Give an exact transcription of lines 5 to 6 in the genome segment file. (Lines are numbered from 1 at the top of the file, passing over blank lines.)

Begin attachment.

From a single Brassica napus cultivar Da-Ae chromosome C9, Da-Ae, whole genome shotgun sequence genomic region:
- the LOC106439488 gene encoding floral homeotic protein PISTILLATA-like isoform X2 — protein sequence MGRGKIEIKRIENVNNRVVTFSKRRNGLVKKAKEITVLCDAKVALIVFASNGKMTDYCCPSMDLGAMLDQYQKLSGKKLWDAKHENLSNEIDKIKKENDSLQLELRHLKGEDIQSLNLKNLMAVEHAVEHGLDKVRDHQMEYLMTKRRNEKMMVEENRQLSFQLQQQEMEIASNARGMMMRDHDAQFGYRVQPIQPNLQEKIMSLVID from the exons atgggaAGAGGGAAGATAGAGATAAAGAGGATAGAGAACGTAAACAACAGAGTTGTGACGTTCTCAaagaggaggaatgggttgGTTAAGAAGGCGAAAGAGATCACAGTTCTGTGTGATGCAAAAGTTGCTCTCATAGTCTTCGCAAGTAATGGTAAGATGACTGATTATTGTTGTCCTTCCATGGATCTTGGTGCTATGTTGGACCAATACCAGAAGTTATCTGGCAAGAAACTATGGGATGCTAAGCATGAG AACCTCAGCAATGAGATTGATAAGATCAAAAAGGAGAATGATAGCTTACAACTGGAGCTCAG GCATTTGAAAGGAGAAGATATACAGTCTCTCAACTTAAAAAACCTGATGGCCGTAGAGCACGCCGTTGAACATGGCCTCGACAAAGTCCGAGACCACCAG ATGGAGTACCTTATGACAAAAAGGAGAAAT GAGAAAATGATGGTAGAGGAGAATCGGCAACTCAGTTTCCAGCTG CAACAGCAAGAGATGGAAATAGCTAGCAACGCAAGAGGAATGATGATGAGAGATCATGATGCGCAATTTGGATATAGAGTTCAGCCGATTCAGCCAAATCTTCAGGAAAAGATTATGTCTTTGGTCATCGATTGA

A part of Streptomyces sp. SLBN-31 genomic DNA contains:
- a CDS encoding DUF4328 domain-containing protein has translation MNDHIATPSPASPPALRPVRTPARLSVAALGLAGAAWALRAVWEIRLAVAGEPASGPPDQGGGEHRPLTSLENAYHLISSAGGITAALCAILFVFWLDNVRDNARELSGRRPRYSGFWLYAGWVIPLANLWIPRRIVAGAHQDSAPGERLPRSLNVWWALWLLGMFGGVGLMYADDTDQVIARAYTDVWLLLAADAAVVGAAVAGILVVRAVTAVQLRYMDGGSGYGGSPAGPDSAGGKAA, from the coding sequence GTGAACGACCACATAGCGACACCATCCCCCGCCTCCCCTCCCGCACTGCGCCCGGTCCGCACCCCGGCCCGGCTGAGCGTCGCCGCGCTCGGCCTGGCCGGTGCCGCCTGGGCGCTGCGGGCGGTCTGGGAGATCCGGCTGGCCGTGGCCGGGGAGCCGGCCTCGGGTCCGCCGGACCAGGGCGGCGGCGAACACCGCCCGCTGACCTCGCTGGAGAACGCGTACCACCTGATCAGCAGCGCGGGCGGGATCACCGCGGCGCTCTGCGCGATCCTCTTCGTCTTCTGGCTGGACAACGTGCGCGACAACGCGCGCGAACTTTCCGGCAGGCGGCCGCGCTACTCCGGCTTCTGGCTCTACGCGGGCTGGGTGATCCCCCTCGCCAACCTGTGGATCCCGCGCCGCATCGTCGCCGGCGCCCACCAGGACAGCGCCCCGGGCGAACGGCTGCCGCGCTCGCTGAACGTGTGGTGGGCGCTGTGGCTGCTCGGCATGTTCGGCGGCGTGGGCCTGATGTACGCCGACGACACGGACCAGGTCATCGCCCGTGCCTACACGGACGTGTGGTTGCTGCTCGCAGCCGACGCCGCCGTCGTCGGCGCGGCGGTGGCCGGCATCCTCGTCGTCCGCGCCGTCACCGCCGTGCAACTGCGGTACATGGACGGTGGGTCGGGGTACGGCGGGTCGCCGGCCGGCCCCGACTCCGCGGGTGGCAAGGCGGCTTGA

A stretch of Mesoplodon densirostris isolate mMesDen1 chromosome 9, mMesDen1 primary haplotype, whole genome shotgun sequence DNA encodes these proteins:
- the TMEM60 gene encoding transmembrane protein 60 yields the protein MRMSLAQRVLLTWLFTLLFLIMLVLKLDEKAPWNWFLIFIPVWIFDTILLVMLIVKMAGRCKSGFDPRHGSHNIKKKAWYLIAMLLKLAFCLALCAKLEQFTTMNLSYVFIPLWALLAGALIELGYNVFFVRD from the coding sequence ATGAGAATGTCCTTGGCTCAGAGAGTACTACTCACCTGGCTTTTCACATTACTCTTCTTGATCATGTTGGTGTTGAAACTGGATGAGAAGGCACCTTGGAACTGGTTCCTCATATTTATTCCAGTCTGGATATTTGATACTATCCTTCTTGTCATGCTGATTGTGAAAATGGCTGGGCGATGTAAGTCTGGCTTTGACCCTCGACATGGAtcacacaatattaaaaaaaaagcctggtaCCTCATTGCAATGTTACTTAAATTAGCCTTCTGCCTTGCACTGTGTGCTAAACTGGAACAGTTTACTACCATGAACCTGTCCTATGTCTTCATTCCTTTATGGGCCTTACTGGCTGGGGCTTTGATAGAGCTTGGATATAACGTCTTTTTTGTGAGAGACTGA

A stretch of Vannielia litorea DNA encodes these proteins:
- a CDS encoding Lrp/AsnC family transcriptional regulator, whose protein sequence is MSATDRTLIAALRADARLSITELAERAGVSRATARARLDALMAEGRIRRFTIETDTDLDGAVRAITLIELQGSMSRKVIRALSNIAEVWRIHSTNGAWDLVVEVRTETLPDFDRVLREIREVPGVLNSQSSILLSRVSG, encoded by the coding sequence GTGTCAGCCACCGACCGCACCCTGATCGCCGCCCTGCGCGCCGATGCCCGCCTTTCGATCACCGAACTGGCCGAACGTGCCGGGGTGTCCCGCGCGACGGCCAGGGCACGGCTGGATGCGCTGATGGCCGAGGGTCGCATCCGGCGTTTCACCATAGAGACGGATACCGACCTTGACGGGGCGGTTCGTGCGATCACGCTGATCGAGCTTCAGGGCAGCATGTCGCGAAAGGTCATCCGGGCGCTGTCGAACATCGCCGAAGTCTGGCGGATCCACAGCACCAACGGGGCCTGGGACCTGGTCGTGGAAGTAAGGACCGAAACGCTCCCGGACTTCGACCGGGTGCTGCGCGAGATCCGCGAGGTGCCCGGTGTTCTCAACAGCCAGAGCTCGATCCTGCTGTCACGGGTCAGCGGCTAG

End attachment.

A stretch of Mesoplodon densirostris isolate mMesDen1 chromosome 9, mMesDen1 primary haplotype, whole genome shotgun sequence DNA encodes these proteins:
- the TMEM60 gene encoding transmembrane protein 60 yields the protein MRMSLAQRVLLTWLFTLLFLIMLVLKLDEKAPWNWFLIFIPVWIFDTILLVMLIVKMAGRCKSGFDPRHGSHNIKKKAWYLIAMLLKLAFCLALCAKLEQFTTMNLSYVFIPLWALLAGALIELGYNVFFVRD from the coding sequence ATGAGAATGTCCTTGGCTCAGAGAGTACTACTCACCTGGCTTTTCACATTACTCTTCTTGATCATGTTGGTGTTGAAACTGGATGAGAAGGCACCTTGGAACTGGTTCCTCATATTTATTCCAGTCTGGATATTTGATACTATCCTTCTTGTCATGCTGATTGTGAAAATGGCTGGGCGATGTAAGTCTGGCTTTGACCCTCGACATGGAtcacacaatattaaaaaaaaagcctggtaCCTCATTGCAATGTTACTTAAATTAGCCTTCTGCCTTGCACTGTGTGCTAAACTGGAACAGTTTACTACCATGAACCTGTCCTATGTCTTCATTCCTTTATGGGCCTTACTGGCTGGGGCTTTGATAGAGCTTGGATATAACGTCTTTTTTGTGAGAGACTGA